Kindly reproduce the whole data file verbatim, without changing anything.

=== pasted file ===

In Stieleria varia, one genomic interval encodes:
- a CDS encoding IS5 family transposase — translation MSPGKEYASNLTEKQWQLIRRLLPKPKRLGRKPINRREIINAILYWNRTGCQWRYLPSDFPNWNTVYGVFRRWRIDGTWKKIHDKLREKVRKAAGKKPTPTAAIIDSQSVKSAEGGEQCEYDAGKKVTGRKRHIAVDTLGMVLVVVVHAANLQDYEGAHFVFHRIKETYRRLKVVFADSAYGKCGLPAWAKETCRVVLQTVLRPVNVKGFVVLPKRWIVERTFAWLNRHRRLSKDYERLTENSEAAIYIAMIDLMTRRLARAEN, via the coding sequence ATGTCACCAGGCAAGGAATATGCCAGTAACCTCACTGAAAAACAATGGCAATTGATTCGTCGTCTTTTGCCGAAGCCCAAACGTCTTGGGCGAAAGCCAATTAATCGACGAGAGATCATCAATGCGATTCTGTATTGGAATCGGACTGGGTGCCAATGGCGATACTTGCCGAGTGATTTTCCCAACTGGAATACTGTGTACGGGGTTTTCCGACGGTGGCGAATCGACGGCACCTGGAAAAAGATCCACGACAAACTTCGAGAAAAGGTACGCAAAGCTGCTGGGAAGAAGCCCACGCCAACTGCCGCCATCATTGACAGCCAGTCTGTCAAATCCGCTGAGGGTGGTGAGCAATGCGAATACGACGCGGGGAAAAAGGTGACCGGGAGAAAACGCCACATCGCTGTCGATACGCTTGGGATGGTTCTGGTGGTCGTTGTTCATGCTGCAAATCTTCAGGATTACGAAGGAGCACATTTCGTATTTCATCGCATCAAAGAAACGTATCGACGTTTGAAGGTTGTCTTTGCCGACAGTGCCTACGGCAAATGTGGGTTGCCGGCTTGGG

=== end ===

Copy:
In Stieleria varia, one genomic interval encodes:
- a CDS encoding IS5 family transposase — translation MSPGKEYASNLTEKQWQLIRRLLPKPKRLGRKPINRREIINAILYWNRTGCQWRYLPSDFPNWNTVYGVFRRWRIDGTWKKIHDKLREKVRKAAGKKPTPTAAIIDSQSVKSAEGGEQCEYDAGKKVTGRKRHIAVDTLGMVLVVVVHAANLQDYEGAHFVFHRIKETYRRLKVVFADSAYGKCGLPAWAKETCRVVLQTVLRPVNVKGFVVLPKRWIVERTFAWLNRHRRLSKDYERLTENSEAAIYIAMIDLMTRRLARAEN, via the coding sequence ATGTCACCAGGCAAGGAATATGCCAGTAACCTCACTGAAAAACAATGGCAATTGATTCGTCGTCTTTTGCCGAAGCCCAAACGTCTTGGGCGAAAGCCAATTAATCGACGAGAGATCATCAATGCGATTCTGTATTGGAATCGGACTGGGTGCCAATGGCGATACTTGCCGAGTGATTTTCCCAACTGGAATACTGTGTACGGGGTTTTCCGACGGTGGCGAATCGACGGCACCTGGAAAAAGATCCACGACAAACTTCGAGAAAAGGTACGCAAAGCTGCTGGGAAGAAGCCCACGCCAACTGCCGCCATCATTGACAGCCAGTCTGTCAAATCCGCTGAGGGTGGTGAGCAATGCGAATACGACGCGGGGAAAAAGGTGACCGGGAGAAAACGCCACATCGCTGTCGATACGCTTGGGATGGTTCTGGTGGTCGTTGTTCATGCTGCAAATCTTCAGGATTACGAAGGAGCACATTTCGTATTTCATCGCATCAAAGAAACGTATCGACGTTTGAAGGTTGTCTTTGCCGACAGTGCCTACGGCAAATGTGGGTTGCCGGCTTGGG